Fractured Unions: Brexit and the Territorial Constitution
Brexit Institute Working Paper Series, No 13/2021
15 Pages Posted: 2 Nov 2021 Last revised: 10 Nov 2021
Date Written: October 28, 2021
During the Brexit negotiations, the UK’s main preoccupation was not trade and market access but sovereignty, which it saw as threatened by membership of the EU. This was based upon one particular conception of sovereignty, and on the view that the UK is a unitary state, rather than a plurinational union in which the question of sovereignty has never been settled. These profound differences in understandings of sovereignty underlie differing orientations towards Europe. The UK system of devolution in place since the millennium was deeply embedded in assumptions derived from UK membership of the EU, so that Brexit destabilised the settlement. Brexit has unleashed both centrifugal forces, in the shape of secessionist pressures, and centripetal tendencies, in the form of UK Government attempts at recentralisation. While Northern Ireland received a special dispensation in the form of the Northern Ireland Protocol, demands for a differentiated Brexit for Scotland have been rebuffed. Neither the fragmentation of the UK into its constituent nations nor the restoration of the unitary state provides a straightforward solution. These would merely shift borders when the real problem is the existence and nature of borders in a world marked by shared and divided sovereignty, interdependence and asymmetry.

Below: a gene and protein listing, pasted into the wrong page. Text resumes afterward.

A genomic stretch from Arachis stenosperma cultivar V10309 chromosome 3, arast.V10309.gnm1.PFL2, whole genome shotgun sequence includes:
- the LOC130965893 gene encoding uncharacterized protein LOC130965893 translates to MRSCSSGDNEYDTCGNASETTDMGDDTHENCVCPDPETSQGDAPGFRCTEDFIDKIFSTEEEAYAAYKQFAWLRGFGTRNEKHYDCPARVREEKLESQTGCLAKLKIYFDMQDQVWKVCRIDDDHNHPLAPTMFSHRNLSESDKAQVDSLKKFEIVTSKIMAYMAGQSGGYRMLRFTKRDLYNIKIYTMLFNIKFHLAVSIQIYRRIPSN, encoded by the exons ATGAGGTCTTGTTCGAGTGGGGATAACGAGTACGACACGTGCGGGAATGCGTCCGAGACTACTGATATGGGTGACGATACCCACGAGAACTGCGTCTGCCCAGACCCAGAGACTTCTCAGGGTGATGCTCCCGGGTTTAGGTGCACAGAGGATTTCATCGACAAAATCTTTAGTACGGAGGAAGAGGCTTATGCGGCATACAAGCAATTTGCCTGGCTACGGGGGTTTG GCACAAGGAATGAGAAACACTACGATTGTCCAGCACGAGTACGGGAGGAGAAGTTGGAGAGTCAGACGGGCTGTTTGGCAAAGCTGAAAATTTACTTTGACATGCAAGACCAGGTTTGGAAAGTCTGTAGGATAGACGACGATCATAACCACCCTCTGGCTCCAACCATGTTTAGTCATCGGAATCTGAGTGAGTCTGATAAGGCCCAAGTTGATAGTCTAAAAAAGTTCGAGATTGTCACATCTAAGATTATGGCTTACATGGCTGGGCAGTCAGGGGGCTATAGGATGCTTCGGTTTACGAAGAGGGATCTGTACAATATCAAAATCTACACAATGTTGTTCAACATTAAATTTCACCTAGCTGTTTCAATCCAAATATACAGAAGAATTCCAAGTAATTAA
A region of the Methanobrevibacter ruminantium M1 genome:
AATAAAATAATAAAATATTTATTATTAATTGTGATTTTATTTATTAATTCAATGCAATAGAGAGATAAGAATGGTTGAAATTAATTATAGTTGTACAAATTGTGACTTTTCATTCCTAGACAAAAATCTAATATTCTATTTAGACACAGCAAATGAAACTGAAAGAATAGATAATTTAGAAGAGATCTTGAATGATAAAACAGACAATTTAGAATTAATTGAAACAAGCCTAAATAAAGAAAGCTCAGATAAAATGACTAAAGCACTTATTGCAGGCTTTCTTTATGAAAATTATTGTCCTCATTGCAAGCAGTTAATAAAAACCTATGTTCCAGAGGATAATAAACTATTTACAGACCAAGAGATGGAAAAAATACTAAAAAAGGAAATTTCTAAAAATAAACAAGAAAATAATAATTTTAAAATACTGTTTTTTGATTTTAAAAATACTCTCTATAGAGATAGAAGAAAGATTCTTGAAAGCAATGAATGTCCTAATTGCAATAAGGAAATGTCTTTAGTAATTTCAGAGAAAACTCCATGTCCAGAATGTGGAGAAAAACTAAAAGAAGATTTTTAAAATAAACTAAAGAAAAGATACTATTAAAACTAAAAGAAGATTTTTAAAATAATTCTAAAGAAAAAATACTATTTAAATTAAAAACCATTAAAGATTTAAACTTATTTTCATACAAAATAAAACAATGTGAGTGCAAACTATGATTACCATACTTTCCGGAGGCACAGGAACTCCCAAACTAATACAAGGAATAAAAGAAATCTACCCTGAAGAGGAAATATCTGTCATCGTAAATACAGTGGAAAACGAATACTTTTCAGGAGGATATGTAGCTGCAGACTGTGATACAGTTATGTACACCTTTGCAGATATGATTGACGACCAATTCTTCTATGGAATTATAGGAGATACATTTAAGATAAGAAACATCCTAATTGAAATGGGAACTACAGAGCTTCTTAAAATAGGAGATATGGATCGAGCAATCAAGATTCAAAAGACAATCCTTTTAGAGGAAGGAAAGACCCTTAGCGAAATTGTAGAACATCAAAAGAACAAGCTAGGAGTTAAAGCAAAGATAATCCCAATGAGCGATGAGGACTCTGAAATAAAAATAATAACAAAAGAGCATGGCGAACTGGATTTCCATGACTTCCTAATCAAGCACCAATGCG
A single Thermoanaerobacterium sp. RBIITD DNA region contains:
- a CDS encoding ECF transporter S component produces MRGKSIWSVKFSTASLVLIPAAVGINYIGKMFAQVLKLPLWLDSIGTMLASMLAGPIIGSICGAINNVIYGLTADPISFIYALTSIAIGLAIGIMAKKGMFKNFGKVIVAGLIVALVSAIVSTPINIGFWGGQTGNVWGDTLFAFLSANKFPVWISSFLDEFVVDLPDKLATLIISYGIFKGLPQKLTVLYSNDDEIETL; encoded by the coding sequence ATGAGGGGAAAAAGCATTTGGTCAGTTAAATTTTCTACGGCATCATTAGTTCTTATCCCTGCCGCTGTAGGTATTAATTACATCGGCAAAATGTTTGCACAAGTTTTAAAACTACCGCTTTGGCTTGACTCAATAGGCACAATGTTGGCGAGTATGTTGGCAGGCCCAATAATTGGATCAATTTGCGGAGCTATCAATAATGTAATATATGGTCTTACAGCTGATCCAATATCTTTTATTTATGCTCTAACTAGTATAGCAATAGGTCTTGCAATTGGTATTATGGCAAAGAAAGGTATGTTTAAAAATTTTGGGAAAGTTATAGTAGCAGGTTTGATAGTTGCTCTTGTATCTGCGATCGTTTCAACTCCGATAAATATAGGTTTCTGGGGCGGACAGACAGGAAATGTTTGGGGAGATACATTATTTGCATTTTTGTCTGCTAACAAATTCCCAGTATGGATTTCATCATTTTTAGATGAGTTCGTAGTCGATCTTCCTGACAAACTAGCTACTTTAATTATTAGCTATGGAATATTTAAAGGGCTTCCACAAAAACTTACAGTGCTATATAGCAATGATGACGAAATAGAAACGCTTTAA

Keywords: Brexit, Devolution, Northern Ireland, Scotland, United Kingdom
Suggested Citation: Suggested Citation